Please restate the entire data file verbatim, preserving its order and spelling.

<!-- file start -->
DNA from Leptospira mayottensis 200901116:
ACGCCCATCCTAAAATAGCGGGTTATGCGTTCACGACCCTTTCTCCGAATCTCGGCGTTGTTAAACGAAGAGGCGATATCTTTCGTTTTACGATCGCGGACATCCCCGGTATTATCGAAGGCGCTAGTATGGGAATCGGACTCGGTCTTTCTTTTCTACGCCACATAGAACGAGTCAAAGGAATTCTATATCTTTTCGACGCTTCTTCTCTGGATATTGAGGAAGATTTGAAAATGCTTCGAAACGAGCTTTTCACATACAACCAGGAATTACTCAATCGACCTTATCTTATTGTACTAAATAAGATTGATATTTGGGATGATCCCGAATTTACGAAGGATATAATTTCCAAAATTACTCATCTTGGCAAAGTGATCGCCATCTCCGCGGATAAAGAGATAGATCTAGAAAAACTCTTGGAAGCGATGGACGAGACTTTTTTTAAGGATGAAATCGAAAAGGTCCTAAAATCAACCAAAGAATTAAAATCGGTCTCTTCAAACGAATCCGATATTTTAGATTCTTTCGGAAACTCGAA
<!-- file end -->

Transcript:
DNA from Leptospira mayottensis 200901116:
ACGCCCATCCTAAAATAGCGGGTTATGCGTTCACGACCCTTTCTCCGAATCTCGGCGTTGTTAAACGAAGAGGCGATATCTTTCGTTTTACGATCGCGGACATCCCCGGTATTATCGAAGGCGCTAGTATGGGAATCGGACTCGGTCTTTCTTTTCTACGCCACATAGAACGAGTCAAAGGAATTCTATATCTTTTCGACGCTTCTTCTCTGGATATTGAGGAAGATTTGAAAATGCTTCGAAACGAGCTTTTCACATACAACCAGGAATTACTCAATCGACCTTATCTTATTGTACTAAATAAGATTGATATTTGGGATGATCCCGAATTTACGAAGGATATAATTTCCAAAATTACTCATCTTGGCAAAGTGATCGCCATCTCCGCGGATAAAGAGATAGATCTAGAAAAACTCTTGGAAGCGATGGACGAGACTTTTTTTAAGGATGAAATCGAAAAGGTCCTAAAATCAACCAAAGAATTAAAATCGGTCTCTTCAAACGAATCCGATATTTTAGATTCTTTCGGAAACTCGAA